Popeye begins his movie career by singing his theme song, demonstrating his strength at a carnival, dancing the hula with Betty Boop, pummeling Bluto, eating his spinach and saving Olive Oyl from certain doom on the railroad tracks.
The audience enters Porky's movie theater, with a collection of quick gags: A firefly acting as usher, a kangaroo taking tickets and putting the stubs in her pouch, a chicken buying child ... See full summary »
Woman wonders why her little pet birds keep disappearing. Rudolph the cat knows, but other than burping feathers, he's not saying. But it looks like he's met his match when the woman orders... See full summary »
A mouse ventures out of his hole at a quarter after midnight. His tail gets caught in a mousetrap, but he escapes unharmed. It looks as if the coast is clear. He waves forth the other mice. Out they come, young and old, male and female, all ready to play music and have fun. But though the house is safe inside, outside lurks a very hungry cat. He manages to break inside and eat the cuckoo bird out of a clock for an appetizer. For his main course, he wants a mouse. But he'll have to deal with the entire mouse community, and their resourceful use of musical instruments as weapons, before he'll get one. Written by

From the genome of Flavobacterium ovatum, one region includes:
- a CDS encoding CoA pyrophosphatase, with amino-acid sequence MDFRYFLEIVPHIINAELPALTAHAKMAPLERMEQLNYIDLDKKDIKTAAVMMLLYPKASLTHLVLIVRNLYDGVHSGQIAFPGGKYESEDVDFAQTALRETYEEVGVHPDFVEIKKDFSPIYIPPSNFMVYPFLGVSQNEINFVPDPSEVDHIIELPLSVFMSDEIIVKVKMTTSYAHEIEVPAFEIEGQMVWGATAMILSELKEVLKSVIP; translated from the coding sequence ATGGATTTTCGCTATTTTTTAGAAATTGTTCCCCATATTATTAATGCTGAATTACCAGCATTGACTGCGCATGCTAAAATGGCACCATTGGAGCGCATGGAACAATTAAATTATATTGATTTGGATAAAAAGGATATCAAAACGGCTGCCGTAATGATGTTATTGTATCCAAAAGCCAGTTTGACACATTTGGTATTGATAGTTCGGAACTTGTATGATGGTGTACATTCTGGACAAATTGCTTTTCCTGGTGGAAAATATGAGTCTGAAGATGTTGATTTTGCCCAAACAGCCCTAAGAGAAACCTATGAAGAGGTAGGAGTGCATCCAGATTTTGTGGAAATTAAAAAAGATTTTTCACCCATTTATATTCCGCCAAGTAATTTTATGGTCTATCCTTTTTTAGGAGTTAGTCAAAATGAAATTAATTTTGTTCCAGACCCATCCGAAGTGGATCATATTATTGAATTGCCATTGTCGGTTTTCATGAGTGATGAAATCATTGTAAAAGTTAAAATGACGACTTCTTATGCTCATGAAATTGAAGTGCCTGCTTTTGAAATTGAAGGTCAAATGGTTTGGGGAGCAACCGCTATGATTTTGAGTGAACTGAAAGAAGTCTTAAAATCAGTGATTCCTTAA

It's Got Me Again! was interesting as the first Oscar-nominated cartoon from Warner Bros.
After so many years of seeing this early Warner Bros. Merrie Melodies cartoon short listed among the Oscar nominees for Best Short Subject-Cartoon/Animated in Leonard Maltin's book "Of Mice and Magic", I finally got to see this on YouTube. This was the first entry from the studio whose initials were trademarked as a shield that got an Academy Award nomination (It lost to Disney's Flowers and Trees). It concerned various mice who at night dance and play music until a cat threatens to spoil their fun. Quite entertaining musically with some amusing gags near the end when they attempt to chase away the cat. I especially like the creative way the mice used the record needle as a machine gun. If there's one caveat, it's that in many scenes the mice's faces look like Disney's Mickey. I've said a few times that because the directors-Hugh Harmon and Rudolf Ising-once worked for Uncle Walt during the Alice and Oswald days that they probably got that look by osmosis. Some have accused me of spreading lies since it's well known that Ub Iwerks created the famous mouse after Harmon-Ising left Disney. Maybe so, still I stand by my assumption that Hugh and Rudy probably drew the mice that way simply because Oswald looked similar when they worked on him. Having said all that, I'll just now say judge for yourself when you watch It's Got Me Again! on YouTube. P.S. While I've also seen Hold Everything, I didn't know of any similarities since it's been almost two years since I watched that and reviewed it here on IMDb.
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